- 101 year old woman, nursing home resident, slapped by C.N.A. resulting in serious facial bruises.
There may be times when you observe signs of abuse but were not actually a witness to what happened. The tangible signs or indicators of abuse, neglect or exploitation described on the following pages tend to be ones that can be detected by trained observers such as facility staff members. More difficult to detect or to determine are intimidation and mental anguish. Residents who are ridiculed, maliciously teased, cursed at or threatened may fear retaliation if they speak up or complain about a family member, another resident or a member of the facility staff. It takes skill and sensitivity beyond that required for routine observation to find out if verbal abuse has occurred.
Indicators of Physical Abuse - Physical assaults, cruel discipline, excessive use of physical or chemical restraints, or unnecessary or incorrect medication may cause any one of the following:
- Broken bones - Pain and inability to move a limb may be a sign of a broken bone. This may occur when a resident with osteoporosis is handled roughly by visitors or staff. Broken bones in various stages of healing and spiral fractures may indicate abuse as well as fractures of the skull, nose or facial structure.
- Burns - Burns and blistering skin over a wide area may show up because a resident was placed in a scalding hot tub of water. A more confined spot of burned skin may indicate purposeful burning with a cigarette. Rope burns on arms, legs, neck or torso may also indicate abuse.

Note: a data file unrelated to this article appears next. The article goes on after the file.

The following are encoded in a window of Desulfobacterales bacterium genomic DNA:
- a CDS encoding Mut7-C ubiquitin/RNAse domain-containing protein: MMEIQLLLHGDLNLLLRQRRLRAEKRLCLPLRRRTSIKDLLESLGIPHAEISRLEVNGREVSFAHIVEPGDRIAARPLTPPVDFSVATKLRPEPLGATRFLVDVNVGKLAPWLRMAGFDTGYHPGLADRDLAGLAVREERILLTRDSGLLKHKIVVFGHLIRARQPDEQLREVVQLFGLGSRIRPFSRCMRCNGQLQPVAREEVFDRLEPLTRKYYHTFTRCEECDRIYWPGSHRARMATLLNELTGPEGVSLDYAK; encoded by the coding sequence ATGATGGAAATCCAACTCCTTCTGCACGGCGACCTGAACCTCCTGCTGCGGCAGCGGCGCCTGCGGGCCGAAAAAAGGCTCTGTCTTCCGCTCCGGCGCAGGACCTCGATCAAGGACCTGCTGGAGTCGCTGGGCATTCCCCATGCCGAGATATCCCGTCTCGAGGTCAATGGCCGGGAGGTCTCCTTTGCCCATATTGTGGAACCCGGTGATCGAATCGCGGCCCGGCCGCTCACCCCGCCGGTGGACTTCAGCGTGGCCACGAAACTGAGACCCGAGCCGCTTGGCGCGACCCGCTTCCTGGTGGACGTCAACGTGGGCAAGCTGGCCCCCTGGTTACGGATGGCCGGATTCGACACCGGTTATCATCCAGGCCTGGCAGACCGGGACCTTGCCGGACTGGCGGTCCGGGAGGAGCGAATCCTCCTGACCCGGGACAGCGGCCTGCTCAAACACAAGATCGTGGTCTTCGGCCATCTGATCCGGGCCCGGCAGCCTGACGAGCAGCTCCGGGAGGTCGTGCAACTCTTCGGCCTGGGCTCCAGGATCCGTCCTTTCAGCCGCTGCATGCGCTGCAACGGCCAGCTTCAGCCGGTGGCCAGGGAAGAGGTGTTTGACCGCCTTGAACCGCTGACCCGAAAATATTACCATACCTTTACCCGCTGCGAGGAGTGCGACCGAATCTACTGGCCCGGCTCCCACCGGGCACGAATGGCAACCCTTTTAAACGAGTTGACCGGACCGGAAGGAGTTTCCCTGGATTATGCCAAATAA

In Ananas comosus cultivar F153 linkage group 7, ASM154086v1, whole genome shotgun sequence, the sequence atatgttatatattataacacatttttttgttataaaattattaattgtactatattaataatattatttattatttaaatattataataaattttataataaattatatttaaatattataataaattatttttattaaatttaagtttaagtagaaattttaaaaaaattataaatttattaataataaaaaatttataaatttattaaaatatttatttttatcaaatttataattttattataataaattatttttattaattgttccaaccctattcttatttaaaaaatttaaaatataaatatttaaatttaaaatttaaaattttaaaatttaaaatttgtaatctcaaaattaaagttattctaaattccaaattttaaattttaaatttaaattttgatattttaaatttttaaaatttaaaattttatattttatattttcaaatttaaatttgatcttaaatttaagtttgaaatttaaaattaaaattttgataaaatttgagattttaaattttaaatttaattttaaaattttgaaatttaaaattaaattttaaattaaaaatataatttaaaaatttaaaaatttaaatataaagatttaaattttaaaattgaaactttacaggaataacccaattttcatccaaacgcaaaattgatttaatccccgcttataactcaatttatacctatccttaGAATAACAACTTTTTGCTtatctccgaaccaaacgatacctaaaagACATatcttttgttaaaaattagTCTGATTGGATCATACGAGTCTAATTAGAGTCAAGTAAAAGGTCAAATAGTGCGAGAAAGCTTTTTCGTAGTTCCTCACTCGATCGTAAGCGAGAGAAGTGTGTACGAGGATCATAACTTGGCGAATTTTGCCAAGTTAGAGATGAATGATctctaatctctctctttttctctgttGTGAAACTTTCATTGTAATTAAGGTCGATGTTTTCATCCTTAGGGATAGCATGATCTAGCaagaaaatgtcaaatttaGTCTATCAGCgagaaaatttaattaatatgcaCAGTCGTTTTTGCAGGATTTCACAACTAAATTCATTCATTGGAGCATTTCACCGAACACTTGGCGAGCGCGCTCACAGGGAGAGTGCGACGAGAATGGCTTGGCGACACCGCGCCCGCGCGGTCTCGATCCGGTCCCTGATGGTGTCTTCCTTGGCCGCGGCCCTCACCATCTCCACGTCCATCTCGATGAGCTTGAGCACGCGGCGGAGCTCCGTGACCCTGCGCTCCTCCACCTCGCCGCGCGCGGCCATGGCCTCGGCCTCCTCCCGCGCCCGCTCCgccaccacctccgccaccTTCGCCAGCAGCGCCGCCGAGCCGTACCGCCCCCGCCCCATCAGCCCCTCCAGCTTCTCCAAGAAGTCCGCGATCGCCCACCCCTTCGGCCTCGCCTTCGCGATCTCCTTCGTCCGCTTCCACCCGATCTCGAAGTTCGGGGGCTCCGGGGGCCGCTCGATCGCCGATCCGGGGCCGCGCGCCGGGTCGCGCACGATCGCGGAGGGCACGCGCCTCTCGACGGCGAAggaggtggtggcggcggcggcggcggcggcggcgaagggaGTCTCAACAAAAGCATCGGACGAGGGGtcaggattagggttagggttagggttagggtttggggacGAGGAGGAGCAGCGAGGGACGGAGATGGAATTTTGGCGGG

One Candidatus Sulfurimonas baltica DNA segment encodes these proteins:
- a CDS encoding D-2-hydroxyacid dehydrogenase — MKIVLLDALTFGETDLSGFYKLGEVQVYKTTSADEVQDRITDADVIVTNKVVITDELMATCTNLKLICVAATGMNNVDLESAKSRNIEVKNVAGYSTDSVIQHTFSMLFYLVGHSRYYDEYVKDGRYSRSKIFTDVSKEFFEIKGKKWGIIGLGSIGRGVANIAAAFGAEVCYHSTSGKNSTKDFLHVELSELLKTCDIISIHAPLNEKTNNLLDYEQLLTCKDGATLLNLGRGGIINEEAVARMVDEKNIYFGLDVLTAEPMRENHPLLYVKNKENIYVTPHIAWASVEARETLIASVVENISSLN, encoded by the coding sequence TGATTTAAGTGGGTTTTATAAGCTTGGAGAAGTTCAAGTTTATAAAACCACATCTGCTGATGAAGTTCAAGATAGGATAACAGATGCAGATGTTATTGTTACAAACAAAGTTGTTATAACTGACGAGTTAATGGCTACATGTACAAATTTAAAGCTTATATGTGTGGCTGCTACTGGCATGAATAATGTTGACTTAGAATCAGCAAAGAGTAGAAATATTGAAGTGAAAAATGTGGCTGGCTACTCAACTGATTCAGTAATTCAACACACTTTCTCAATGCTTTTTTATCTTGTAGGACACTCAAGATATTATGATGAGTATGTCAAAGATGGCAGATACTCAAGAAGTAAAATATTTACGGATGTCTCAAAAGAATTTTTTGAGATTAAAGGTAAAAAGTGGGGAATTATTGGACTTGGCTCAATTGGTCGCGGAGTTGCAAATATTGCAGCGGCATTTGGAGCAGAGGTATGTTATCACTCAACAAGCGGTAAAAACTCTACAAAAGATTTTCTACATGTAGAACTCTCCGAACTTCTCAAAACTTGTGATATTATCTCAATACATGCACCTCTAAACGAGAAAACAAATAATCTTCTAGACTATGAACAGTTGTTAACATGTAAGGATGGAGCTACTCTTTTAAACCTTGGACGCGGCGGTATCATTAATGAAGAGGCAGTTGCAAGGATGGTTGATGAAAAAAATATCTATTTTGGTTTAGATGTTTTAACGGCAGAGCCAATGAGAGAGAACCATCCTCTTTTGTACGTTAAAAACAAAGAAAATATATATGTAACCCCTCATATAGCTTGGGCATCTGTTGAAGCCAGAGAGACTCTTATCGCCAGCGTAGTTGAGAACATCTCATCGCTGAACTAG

- Cuts - Cuts or scratches may result when a resident was jabbed with a sharp object such as a pencil or scratched with fingernails.
- Internal Injuries - Watch for such signs as vomiting, pain, stuporous states, bleeding, swelling or bloody stools. You may observe any one or a combination of these if someone gave a resident alcohol or drugs that can cause sickness; or if someone overdoses a resident with anti-diarrhea medicine causing severe constipation; or if a blow to the stomach or head has caused internal injuries
- Marks/Bruises - A resident may have a hand-print shaped bruise where a person slapped them across the face or buttocks. Multiple bruises in various stages of healing may indicate abuse. Look for injuries to the face, neck, inner arms, inner thiKEPRO, especially bilateral injuries on upper arms.
- Scars - Scars could indicate that the resident has been a victim of repeated or past abuses.
Definition of Sexual Abuse - "Sexual abuse or exploitation" means contact or interaction of a sexual nature involving an incapacitated or dependent adult without that adult's informed consent (22 MRSA §3472).
Indicators of Sexual Abuse
- A family member offers affectionate gestures to a resident that are too lingering and seductive or become centered on the sex organs, anus or breasts.
- Injury to a resident's genitals, anus, breast or mouth.